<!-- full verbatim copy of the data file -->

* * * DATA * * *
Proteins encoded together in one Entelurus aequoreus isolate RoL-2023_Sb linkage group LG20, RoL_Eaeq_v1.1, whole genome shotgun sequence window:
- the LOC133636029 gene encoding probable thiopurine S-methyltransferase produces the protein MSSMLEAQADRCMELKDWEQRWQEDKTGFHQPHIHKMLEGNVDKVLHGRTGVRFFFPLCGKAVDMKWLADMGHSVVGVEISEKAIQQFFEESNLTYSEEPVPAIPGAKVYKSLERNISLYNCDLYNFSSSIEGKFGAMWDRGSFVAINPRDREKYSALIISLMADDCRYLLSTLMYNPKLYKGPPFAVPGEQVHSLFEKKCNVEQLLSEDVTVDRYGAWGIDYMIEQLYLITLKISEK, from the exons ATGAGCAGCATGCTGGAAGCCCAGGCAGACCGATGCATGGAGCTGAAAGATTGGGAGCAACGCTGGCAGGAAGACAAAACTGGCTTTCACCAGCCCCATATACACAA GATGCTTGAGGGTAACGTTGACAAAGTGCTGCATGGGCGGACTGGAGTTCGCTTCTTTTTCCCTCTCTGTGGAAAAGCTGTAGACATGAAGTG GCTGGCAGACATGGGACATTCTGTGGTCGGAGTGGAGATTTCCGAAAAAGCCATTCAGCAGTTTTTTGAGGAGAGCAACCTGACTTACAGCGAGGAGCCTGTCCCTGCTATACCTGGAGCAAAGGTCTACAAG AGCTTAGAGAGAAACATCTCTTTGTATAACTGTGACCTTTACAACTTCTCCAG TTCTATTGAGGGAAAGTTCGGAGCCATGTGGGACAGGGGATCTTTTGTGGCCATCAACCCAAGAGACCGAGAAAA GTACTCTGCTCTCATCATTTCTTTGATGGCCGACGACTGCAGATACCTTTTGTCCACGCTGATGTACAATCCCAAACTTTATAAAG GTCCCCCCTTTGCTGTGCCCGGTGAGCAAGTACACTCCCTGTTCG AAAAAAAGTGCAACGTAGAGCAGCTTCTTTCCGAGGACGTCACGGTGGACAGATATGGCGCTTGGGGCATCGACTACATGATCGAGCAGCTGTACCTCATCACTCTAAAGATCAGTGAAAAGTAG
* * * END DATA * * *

Proteins encoded together in one Entelurus aequoreus isolate RoL-2023_Sb linkage group LG20, RoL_Eaeq_v1.1, whole genome shotgun sequence window:
- the LOC133636029 gene encoding probable thiopurine S-methyltransferase produces the protein MSSMLEAQADRCMELKDWEQRWQEDKTGFHQPHIHKMLEGNVDKVLHGRTGVRFFFPLCGKAVDMKWLADMGHSVVGVEISEKAIQQFFEESNLTYSEEPVPAIPGAKVYKSLERNISLYNCDLYNFSSSIEGKFGAMWDRGSFVAINPRDREKYSALIISLMADDCRYLLSTLMYNPKLYKGPPFAVPGEQVHSLFEKKCNVEQLLSEDVTVDRYGAWGIDYMIEQLYLITLKISEK, from the exons ATGAGCAGCATGCTGGAAGCCCAGGCAGACCGATGCATGGAGCTGAAAGATTGGGAGCAACGCTGGCAGGAAGACAAAACTGGCTTTCACCAGCCCCATATACACAA GATGCTTGAGGGTAACGTTGACAAAGTGCTGCATGGGCGGACTGGAGTTCGCTTCTTTTTCCCTCTCTGTGGAAAAGCTGTAGACATGAAGTG GCTGGCAGACATGGGACATTCTGTGGTCGGAGTGGAGATTTCCGAAAAAGCCATTCAGCAGTTTTTTGAGGAGAGCAACCTGACTTACAGCGAGGAGCCTGTCCCTGCTATACCTGGAGCAAAGGTCTACAAG AGCTTAGAGAGAAACATCTCTTTGTATAACTGTGACCTTTACAACTTCTCCAG TTCTATTGAGGGAAAGTTCGGAGCCATGTGGGACAGGGGATCTTTTGTGGCCATCAACCCAAGAGACCGAGAAAA GTACTCTGCTCTCATCATTTCTTTGATGGCCGACGACTGCAGATACCTTTTGTCCACGCTGATGTACAATCCCAAACTTTATAAAG GTCCCCCCTTTGCTGTGCCCGGTGAGCAAGTACACTCCCTGTTCG AAAAAAAGTGCAACGTAGAGCAGCTTCTTTCCGAGGACGTCACGGTGGACAGATATGGCGCTTGGGGCATCGACTACATGATCGAGCAGCTGTACCTCATCACTCTAAAGATCAGTGAAAAGTAG